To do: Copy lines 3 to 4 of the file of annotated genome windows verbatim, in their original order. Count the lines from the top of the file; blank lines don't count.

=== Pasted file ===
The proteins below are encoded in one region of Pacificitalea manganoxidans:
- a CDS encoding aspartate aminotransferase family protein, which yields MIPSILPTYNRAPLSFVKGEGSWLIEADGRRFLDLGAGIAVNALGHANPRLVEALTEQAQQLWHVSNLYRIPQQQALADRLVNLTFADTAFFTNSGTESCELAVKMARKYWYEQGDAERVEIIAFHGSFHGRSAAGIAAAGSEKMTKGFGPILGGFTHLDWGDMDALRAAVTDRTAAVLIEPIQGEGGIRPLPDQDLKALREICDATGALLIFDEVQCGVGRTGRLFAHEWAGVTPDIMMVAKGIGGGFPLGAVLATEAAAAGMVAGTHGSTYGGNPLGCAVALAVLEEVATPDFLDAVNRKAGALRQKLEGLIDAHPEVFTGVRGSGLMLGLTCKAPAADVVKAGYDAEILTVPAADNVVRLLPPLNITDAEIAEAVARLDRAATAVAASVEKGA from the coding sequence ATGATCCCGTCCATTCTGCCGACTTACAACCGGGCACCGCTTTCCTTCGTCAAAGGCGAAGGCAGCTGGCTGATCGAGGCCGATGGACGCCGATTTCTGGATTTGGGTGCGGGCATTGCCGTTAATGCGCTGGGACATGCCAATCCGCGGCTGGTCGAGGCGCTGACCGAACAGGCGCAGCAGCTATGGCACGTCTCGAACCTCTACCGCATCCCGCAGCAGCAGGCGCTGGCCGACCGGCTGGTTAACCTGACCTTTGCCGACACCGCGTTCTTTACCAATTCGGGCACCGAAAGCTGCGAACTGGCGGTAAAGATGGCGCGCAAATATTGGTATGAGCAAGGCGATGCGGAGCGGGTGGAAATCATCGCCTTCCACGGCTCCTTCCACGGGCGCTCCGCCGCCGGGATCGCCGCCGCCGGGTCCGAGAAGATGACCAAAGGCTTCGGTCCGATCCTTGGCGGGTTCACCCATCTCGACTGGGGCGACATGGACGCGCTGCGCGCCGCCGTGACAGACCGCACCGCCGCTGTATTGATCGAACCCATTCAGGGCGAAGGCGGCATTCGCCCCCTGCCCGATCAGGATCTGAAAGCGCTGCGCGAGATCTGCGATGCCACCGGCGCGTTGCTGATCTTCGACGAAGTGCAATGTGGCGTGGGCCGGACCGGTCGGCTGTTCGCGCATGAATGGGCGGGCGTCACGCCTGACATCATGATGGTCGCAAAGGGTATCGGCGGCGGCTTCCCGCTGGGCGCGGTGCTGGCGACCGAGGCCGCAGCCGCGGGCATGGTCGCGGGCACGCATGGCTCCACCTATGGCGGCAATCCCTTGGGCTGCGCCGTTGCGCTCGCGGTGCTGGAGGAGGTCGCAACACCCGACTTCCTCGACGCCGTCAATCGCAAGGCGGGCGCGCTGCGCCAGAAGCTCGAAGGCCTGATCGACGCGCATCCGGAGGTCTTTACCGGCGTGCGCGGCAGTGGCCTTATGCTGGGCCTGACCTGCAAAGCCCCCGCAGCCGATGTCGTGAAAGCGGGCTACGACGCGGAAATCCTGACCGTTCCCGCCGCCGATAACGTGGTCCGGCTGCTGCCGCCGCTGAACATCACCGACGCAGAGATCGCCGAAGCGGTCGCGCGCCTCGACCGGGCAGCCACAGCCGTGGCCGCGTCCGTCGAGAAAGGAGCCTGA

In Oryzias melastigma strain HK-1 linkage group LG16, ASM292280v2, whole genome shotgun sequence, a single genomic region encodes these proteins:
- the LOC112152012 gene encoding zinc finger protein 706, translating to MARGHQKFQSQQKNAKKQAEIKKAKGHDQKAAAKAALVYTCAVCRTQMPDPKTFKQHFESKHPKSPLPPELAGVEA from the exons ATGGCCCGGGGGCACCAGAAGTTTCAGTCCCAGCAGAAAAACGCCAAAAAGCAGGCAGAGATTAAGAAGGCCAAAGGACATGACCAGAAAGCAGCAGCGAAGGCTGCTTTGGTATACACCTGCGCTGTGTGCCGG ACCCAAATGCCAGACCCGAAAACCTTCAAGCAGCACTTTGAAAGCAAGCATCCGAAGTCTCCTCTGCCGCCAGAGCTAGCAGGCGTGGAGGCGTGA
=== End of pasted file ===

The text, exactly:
In Oryzias melastigma strain HK-1 linkage group LG16, ASM292280v2, whole genome shotgun sequence, a single genomic region encodes these proteins:
- the LOC112152012 gene encoding zinc finger protein 706, translating to MARGHQKFQSQQKNAKKQAEIKKAKGHDQKAAAKAALVYTCAVCRTQMPDPKTFKQHFESKHPKSPLPPELAGVEA from the exons ATGGCCCGGGGGCACCAGAAGTTTCAGTCCCAGCAGAAAAACGCCAAAAAGCAGGCAGAGATTAAGAAGGCCAAAGGACATGACCAGAAAGCAGCAGCGAAGGCTGCTTTGGTATACACCTGCGCTGTGTGCCGG ACCCAAATGCCAGACCCGAAAACCTTCAAGCAGCACTTTGAAAGCAAGCATCCGAAGTCTCCTCTGCCGCCAGAGCTAGCAGGCGTGGAGGCGTGA